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  • Q&A with Australian Health Practitioners

    How do I manage high blood pressure?

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  • 2

    Thanks

    Samantha Ling

    Dietitian, Nutritionist

    Samantha is an Accredited Practicing Dietitian (APD), consultant and food and nutrition enthusiast. Samantha works in a private practice on the Central Coast, NSW, Rostant … View Profile

    When managing your Blood Pressure it is essential that you have a doctor on board as well. Regular check-ups are important to ensure that your medication (if you are on any) are closely monitored and that your Blood Pressure doesn't fall too low or go too high.

    As the Heart Foundation has pointed out, the best ways to managing your blood pressure is to:

    1) Monitor your weight - if you are overweight, losing even 10% of your body mass will make a HUGE difference your blood pressure and overall health (ie. so if you are 100kg, a 10kg weight loss is all you need!)

    2) Enjoy regular exercise - make sure your doctor clears you for exercise before you go out exercising vigorously! Ideally, 30 minutes a day is needed to maintain general health - and this can be done in intervals or in one single lot (eg. 15 minute brisk walk in the morning and then a 15 minute swim in the afternoon).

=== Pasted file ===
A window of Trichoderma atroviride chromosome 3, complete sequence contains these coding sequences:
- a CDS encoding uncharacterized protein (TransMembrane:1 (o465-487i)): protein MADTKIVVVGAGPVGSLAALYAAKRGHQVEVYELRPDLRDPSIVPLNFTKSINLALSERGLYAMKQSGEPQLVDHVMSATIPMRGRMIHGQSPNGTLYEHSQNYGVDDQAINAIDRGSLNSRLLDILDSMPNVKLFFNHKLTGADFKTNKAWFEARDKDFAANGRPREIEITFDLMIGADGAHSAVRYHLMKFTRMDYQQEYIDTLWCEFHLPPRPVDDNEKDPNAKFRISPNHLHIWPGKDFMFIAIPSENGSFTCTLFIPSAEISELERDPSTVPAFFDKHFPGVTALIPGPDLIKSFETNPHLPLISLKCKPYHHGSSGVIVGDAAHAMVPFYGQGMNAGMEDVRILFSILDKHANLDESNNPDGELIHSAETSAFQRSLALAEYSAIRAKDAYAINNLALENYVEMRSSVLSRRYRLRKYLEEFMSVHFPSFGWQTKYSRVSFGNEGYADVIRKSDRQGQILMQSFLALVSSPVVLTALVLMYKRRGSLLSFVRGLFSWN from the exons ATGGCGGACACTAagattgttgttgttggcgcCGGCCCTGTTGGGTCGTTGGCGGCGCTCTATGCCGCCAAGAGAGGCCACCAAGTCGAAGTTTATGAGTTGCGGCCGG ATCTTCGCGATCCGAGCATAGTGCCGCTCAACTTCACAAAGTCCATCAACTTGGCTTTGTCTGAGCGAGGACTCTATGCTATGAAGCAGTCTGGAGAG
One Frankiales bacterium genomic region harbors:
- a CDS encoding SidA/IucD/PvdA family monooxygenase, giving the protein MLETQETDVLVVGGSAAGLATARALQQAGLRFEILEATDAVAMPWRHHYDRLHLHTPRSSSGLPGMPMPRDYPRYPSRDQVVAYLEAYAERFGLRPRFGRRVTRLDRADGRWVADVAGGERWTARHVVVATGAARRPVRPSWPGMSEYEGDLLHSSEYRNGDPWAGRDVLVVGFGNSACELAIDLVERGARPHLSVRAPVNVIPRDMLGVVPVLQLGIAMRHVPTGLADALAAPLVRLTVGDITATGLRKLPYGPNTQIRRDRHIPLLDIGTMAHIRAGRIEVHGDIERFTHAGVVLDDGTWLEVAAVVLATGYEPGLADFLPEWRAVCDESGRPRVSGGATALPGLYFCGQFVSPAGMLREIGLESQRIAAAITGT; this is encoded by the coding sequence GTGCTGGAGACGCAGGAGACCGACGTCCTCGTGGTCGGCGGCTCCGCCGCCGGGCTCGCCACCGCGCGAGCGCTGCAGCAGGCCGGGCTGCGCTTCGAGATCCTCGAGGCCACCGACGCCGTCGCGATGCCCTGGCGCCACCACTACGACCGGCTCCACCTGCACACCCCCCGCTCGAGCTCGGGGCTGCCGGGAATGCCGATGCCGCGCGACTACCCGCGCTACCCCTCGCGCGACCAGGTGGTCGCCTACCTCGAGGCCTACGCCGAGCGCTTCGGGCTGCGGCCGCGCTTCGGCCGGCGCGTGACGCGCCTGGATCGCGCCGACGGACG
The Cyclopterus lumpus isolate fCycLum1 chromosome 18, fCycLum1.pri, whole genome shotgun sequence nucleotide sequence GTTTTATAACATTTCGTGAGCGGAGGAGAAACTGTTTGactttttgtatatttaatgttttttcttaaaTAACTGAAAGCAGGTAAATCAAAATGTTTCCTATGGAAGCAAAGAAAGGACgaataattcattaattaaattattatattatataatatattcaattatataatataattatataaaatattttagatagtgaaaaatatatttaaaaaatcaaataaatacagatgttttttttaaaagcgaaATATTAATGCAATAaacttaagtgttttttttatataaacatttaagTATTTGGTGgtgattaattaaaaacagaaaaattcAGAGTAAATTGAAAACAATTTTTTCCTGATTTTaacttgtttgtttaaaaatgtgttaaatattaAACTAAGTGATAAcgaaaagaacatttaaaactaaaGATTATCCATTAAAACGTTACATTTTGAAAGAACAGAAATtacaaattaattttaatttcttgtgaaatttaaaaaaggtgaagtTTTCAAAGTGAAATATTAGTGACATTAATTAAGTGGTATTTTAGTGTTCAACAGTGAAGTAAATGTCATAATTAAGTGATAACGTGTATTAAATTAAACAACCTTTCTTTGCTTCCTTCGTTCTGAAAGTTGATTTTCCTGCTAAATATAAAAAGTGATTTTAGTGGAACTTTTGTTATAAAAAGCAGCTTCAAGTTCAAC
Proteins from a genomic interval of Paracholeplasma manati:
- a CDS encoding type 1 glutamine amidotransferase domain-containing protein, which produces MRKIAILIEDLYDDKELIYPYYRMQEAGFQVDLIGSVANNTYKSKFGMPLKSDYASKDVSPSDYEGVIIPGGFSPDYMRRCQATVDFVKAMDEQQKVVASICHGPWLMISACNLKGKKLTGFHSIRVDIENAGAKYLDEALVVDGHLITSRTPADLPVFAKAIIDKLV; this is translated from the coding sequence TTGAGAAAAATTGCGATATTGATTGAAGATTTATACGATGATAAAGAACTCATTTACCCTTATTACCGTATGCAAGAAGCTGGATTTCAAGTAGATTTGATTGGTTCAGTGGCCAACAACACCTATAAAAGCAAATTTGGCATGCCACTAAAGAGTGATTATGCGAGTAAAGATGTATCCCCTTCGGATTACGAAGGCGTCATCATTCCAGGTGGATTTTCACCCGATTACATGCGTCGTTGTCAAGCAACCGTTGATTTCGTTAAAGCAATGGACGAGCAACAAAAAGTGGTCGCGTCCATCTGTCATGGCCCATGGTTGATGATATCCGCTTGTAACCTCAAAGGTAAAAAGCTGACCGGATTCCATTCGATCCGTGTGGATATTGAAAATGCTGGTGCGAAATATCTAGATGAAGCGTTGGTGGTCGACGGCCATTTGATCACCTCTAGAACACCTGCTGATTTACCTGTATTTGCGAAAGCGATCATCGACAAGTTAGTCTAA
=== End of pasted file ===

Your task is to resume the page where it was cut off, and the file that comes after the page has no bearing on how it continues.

3) Avoid/limit known substances that increase blood pressure. Eg:
       
    - Salt (reads as sodium on the nutritional panel of food). If you add salt to your meals start weaning yourself off of it - your taste buds will generally adjust to the new flavour within weeks. Try using herbs and spices to flavour your meals instead. Limit salty foods (eg. crisps) and look out for the Heart Foundation Tick on products - or alternatively get used to reading the nutritional information panel on food as not every product carries the Heart Foundation Tick of Approval. If a product is less than 500mg of sodium per 100g is has a low salt content. If a product is 120mg or less then this product has NO ADDED SALT - keep an eye out for these products.

        - Alcohol. If you do drink, limit your alcohol intake to a maximum of 10 standard drinks per week, including 2 alcohol free days (eg. 2 standard drinks a night 5x a week).

        - Caffeine. If you drink caffeine containing drinks limit these to no more than 3 per day. Eg. 3 cups of coffee. Avoid caffeine dense drinks, such as energy drinks.

    4) Drink plently of water - rehydrate your body and aim to drink between 6-8 glasses of water everyday (1.5-2L). This can include plain water, milk, soups, herbal tea etc (any fluids that do not contain alcohol or caffeine as these act as a diuretic). If you drink cordial, try the light/diet varieties so you don't hinder your weight loss attempts.

    An Accredited Practicing Dietitian can help you implement these lifestyle changes.
    Good luck!

    Samantha Ling
    Rostant Nutrition
    (Find us on facebook @ www.facebook.com/rostantnutrition )

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